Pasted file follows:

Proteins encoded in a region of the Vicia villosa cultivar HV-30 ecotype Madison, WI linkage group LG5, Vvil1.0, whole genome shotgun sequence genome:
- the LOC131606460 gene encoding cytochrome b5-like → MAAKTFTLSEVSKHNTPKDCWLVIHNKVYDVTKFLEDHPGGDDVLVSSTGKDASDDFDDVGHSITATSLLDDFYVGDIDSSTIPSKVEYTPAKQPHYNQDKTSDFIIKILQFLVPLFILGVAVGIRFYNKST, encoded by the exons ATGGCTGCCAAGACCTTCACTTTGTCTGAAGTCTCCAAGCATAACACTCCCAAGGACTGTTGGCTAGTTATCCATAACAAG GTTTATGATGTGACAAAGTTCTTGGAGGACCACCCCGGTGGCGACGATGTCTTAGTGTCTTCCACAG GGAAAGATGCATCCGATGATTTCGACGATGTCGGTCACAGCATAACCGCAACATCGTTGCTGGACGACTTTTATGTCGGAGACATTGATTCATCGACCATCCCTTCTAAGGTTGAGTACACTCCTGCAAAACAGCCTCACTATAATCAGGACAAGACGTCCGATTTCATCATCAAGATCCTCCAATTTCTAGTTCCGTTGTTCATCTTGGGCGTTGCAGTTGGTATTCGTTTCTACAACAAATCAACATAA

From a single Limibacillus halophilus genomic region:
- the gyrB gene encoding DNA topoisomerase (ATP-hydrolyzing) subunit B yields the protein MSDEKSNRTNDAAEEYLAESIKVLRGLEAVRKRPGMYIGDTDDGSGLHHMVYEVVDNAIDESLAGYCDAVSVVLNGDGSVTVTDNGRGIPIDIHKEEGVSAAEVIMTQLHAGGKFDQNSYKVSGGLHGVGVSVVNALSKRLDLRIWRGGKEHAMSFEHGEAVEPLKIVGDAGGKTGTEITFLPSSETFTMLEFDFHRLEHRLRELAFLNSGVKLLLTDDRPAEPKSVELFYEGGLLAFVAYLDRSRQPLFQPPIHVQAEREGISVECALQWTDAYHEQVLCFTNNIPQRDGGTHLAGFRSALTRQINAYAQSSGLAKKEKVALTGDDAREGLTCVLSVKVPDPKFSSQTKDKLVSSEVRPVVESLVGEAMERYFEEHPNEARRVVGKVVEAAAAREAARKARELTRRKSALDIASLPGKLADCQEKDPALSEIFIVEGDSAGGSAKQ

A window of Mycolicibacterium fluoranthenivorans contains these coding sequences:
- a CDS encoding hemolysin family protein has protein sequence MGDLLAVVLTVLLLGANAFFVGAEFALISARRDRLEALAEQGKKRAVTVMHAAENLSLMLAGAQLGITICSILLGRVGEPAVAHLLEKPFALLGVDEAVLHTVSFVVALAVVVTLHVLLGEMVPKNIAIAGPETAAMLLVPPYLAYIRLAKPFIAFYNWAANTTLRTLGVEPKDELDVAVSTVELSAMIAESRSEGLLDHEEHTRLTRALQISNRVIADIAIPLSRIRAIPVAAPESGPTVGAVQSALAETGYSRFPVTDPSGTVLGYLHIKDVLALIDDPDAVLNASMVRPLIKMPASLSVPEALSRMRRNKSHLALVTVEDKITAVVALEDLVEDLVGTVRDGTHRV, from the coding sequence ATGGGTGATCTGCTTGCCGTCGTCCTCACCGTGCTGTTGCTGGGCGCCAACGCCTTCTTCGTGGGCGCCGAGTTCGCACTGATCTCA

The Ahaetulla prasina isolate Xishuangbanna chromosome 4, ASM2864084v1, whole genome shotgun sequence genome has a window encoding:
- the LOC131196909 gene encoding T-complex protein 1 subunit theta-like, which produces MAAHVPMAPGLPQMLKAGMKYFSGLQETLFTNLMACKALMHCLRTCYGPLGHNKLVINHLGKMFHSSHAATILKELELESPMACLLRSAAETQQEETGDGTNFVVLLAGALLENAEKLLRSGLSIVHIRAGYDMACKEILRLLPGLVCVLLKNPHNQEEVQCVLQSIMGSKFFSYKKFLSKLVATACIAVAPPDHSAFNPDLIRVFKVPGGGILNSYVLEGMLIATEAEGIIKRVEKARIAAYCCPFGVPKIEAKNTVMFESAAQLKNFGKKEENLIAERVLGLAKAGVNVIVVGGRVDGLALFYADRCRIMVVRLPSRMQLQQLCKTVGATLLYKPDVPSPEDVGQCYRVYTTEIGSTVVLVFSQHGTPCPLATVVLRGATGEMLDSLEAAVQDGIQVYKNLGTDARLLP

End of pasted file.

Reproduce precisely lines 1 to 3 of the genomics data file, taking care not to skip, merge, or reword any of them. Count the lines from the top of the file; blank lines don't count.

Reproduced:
Proteins encoded in a region of the Vicia villosa cultivar HV-30 ecotype Madison, WI linkage group LG5, Vvil1.0, whole genome shotgun sequence genome:
- the LOC131606460 gene encoding cytochrome b5-like → MAAKTFTLSEVSKHNTPKDCWLVIHNKVYDVTKFLEDHPGGDDVLVSSTGKDASDDFDDVGHSITATSLLDDFYVGDIDSSTIPSKVEYTPAKQPHYNQDKTSDFIIKILQFLVPLFILGVAVGIRFYNKST, encoded by the exons ATGGCTGCCAAGACCTTCACTTTGTCTGAAGTCTCCAAGCATAACACTCCCAAGGACTGTTGGCTAGTTATCCATAACAAG GTTTATGATGTGACAAAGTTCTTGGAGGACCACCCCGGTGGCGACGATGTCTTAGTGTCTTCCACAG GGAAAGATGCATCCGATGATTTCGACGATGTCGGTCACAGCATAACCGCAACATCGTTGCTGGACGACTTTTATGTCGGAGACATTGATTCATCGACCATCCCTTCTAAGGTTGAGTACACTCCTGCAAAACAGCCTCACTATAATCAGGACAAGACGTCCGATTTCATCATCAAGATCCTCCAATTTCTAGTTCCGTTGTTCATCTTGGGCGTTGCAGTTGGTATTCGTTTCTACAACAAATCAACATAA

From a single Limibacillus halophilus genomic region: